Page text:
Hall of Fame referee Steve “Double S” Smoger, arguably the most recognizable and respected official in boxing history, holds the unique distinction of officiating in more states and countries than any of his peers.
Smoger ranks among the top six all-time, No. 2 American, in terms of most pro boxing matches officiated (1015), including an incredible 220 world time matches. He has been a referee in some of the greatest boxing matches ever – Vernon Forrest-Shane Mosley, Bernard Forrest-Felix Trinidad, Kelly Pavlik-Jermain Taylor, Roy Jones, Jr.-Hopkins, Micky Ward-Emanuel Burton, Andre Ward-Carl Froch and Miguel Cotto-Antonio Margarito II among the most notable.
Also, Smoger has refereed matches featuring a Who’s Who of Boxing: Mike Tyson, Lennox Lewis, Larry Holmes, Evander Holyfield. Roberto Duran, Hector Camacho Sr., James Toney, Mike McCallum, Vinny Paz, Floyd Mayweather Jr., Arturo Gatti, Felix Trinidad, Diego Corrales, Gennady Golovkin, Lucia Rijker, Christy Martin and so many others..
In addition to the International Boxing Hall of Fame, Smoger has also been inducted into four other Hall of Fames in New Jersey, Pennsylvania, Philadelphia and Atlantic City.
As a youngster, Smoger got hooked on boxing, primarily because his father was an “awesome fan”, who religiously watched the popular Friday night boxing series, Gillette Cavalcade of Sports, with his son. Steve’s father told him that boxing was the last version of will and skill, one-on-one, to determine the better man that night.
Smoger said he was too small to play football, too short for basketball, so he became a cross-country runner in high school. A friend invited Smoger to the local YMCA in New Jersey to get checkout its boxing program. Only one day working with a pro boxer was enough for Steve to realize that being a boxer wasn’t for him. But he still loved boxing.
After he started refereeing amateur matches in southern New Jersey and Delaware, Smoger got the break of his life that dramatically changed his life. “Everything in life is timing,” Smoger explained. “The gentleman who gave George Foreman the small American that he proudly waved after winning a gold medal at the 1968 Olympics, Pat Duffy, opened a gym in southern Jersey. I told him that I wanted to train as a referee. I trained under the great Frank Cappuccino and then had to honor to train with Zach Clayton. He trained to music so referees moved without being herky-jerky. In 1978, I started officiating then-AAU boxing and worked out of the Atlantic City PAL gym, which remains a vibrant amateur boxing club. I’m still there 40 years later, serving on its Board of Directors, and I’m also its legal counsel.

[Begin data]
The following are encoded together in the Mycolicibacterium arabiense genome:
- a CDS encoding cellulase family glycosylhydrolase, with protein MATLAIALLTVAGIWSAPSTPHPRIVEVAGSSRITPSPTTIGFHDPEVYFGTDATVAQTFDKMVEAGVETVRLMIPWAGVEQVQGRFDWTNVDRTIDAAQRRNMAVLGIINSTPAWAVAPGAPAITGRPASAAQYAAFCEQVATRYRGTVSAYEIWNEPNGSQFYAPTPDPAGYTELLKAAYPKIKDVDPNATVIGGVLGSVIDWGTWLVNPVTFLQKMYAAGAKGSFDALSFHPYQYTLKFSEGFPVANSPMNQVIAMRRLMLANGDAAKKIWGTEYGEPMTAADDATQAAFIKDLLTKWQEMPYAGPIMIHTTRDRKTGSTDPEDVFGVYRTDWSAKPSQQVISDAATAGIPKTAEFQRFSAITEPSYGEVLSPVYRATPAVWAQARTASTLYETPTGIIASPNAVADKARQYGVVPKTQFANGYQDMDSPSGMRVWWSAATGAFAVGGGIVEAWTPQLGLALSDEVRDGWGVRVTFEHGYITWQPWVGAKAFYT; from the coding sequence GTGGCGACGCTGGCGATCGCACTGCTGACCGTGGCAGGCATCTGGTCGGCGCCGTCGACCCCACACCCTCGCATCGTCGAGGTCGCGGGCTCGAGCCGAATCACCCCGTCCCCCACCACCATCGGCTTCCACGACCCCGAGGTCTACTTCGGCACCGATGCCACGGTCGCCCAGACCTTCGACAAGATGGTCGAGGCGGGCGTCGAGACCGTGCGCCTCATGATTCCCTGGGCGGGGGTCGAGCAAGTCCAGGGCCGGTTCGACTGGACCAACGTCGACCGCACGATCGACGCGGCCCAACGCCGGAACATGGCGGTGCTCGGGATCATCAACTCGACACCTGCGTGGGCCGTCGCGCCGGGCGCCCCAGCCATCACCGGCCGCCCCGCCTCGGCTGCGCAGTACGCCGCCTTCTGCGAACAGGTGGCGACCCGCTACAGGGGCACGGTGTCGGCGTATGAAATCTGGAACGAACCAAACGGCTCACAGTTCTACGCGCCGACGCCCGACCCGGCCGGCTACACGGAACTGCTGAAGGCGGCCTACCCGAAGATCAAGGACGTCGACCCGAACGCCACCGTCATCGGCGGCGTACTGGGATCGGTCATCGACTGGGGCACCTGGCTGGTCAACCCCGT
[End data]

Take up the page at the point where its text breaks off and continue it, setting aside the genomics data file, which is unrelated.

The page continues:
“Then, the boxing gods shined on me. Casinos were coming to Atlantic City in 1978 and boxing was involved at all the casinos there. I was the district attorney in Atlantic City, so after work I went to the PAL gym to workout with the kids. One day, the phone rang in the gym. Nobody else was there, so I answered. It was the New Jersey Boxing Commissioner, ‘Jersey’ Joe Walcott, who asked me who was in charge. I said that, at that time, I was in charge. He said there was a pro show that night and they were short of inspectors. He said that they need somebody to watch the hand wrapping. I told him I was well versed in hand wrapping and that was it, I was hired to work that show and they gave me the royal treatment.”
“Walcott’s chief second was Chief Roy Johnson, who Walcott brought into the state commission. He hired me in 1982 as a probationary referee. Two years later, I was a licensed referee and, as they say, the rest is history.”
Today, Smoger is still a very active referee, traveling around the world to officiate, as well as co-chairman of the International Boxing Association (IBA) officials, and a valued USA Boxing Alumni Association advisor. Steve has made several appearances at Alumni Association gatherings across the country.
“I am honored to be the ‘unofficial’ representative of all officials who’ve made the transition from amateur to pro boxing,” Smoger commented. “I’m the only active referee (Alumni Association advisor) who made the transition from the amateur to the pro level.
“The accent has always been No. 1, on boxers, and No. 2, coaches. USA Boxing is the best group I’ve ever been associated with and, for me personally, I’ve seen what amateur boxing does for kids in this country. They learn under difficult circumstances, through boxing, to successfully reach different levels in life. I enjoy watching the development of youths who go through the USA Boxing program and do very well.
“Boxing enables boxers. My accent is on youths, to watch them grow and develop, not turn pro, to better their lives.”